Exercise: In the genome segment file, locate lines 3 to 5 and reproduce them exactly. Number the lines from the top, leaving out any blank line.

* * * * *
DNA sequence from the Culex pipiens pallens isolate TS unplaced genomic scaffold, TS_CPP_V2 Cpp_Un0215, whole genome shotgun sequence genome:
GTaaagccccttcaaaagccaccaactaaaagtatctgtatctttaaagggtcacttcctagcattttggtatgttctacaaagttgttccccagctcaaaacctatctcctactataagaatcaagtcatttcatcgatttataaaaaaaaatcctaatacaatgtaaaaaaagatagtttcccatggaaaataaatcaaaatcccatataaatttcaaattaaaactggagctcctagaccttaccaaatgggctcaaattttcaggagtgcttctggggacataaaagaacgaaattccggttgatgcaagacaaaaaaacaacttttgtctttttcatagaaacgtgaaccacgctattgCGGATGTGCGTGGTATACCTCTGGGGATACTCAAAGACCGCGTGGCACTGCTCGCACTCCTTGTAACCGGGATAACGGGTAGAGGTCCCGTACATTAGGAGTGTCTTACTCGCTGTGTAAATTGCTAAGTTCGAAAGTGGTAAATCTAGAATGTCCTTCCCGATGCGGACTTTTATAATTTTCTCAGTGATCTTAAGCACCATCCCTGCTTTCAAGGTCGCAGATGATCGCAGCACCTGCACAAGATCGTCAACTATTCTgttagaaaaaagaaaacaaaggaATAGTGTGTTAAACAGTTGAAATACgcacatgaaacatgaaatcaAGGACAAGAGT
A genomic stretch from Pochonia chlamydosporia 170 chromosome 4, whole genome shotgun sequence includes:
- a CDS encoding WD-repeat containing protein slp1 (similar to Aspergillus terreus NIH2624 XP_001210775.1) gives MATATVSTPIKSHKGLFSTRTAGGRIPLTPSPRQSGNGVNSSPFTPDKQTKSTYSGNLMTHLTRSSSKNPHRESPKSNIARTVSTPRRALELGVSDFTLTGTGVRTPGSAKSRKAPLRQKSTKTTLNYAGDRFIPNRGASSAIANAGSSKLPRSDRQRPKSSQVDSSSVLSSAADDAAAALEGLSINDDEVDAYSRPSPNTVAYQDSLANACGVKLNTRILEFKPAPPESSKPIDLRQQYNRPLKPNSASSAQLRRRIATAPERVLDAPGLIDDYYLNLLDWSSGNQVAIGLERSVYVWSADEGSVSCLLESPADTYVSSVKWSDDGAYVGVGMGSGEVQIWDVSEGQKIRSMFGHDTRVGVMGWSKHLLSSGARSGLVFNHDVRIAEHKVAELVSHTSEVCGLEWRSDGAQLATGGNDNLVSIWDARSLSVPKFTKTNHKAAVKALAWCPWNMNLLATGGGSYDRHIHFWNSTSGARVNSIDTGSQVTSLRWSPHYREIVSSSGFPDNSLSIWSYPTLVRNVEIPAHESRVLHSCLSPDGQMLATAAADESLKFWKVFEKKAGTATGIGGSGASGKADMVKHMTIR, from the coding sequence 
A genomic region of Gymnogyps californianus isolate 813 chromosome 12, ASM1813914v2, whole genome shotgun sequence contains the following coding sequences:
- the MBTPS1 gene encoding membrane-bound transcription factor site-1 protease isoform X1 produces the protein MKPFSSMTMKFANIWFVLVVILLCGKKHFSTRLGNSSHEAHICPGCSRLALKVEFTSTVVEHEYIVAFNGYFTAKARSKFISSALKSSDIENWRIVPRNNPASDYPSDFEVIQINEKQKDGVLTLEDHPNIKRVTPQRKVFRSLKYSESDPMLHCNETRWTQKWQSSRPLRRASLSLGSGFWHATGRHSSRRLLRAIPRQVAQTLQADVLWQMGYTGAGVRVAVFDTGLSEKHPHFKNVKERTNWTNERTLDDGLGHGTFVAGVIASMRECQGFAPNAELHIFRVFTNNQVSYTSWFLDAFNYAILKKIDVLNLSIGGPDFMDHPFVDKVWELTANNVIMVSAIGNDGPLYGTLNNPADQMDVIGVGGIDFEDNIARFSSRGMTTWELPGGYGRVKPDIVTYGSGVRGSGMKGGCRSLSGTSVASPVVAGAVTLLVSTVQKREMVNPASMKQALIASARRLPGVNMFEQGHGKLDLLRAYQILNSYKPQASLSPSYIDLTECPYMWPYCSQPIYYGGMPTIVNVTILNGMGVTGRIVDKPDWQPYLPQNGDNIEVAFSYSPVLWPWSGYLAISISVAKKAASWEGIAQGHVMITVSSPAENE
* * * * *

A genomic stretch from Pochonia chlamydosporia 170 chromosome 4, whole genome shotgun sequence includes:
- a CDS encoding WD-repeat containing protein slp1 (similar to Aspergillus terreus NIH2624 XP_001210775.1) gives MATATVSTPIKSHKGLFSTRTAGGRIPLTPSPRQSGNGVNSSPFTPDKQTKSTYSGNLMTHLTRSSSKNPHRESPKSNIARTVSTPRRALELGVSDFTLTGTGVRTPGSAKSRKAPLRQKSTKTTLNYAGDRFIPNRGASSAIANAGSSKLPRSDRQRPKSSQVDSSSVLSSAADDAAAALEGLSINDDEVDAYSRPSPNTVAYQDSLANACGVKLNTRILEFKPAPPESSKPIDLRQQYNRPLKPNSASSAQLRRRIATAPERVLDAPGLIDDYYLNLLDWSSGNQVAIGLERSVYVWSADEGSVSCLLESPADTYVSSVKWSDDGAYVGVGMGSGEVQIWDVSEGQKIRSMFGHDTRVGVMGWSKHLLSSGARSGLVFNHDVRIAEHKVAELVSHTSEVCGLEWRSDGAQLATGGNDNLVSIWDARSLSVPKFTKTNHKAAVKALAWCPWNMNLLATGGGSYDRHIHFWNSTSGARVNSIDTGSQVTSLRWSPHYREIVSSSGFPDNSLSIWSYPTLVRNVEIPAHESRVLHSCLSPDGQMLATAAADESLKFWKVFEKKAGTATGIGGSGASGKADMVKHMTIR, from the coding sequence 
A genomic region of Gymnogyps californianus isolate 813 chromosome 12, ASM1813914v2, whole genome shotgun sequence contains the following coding sequences: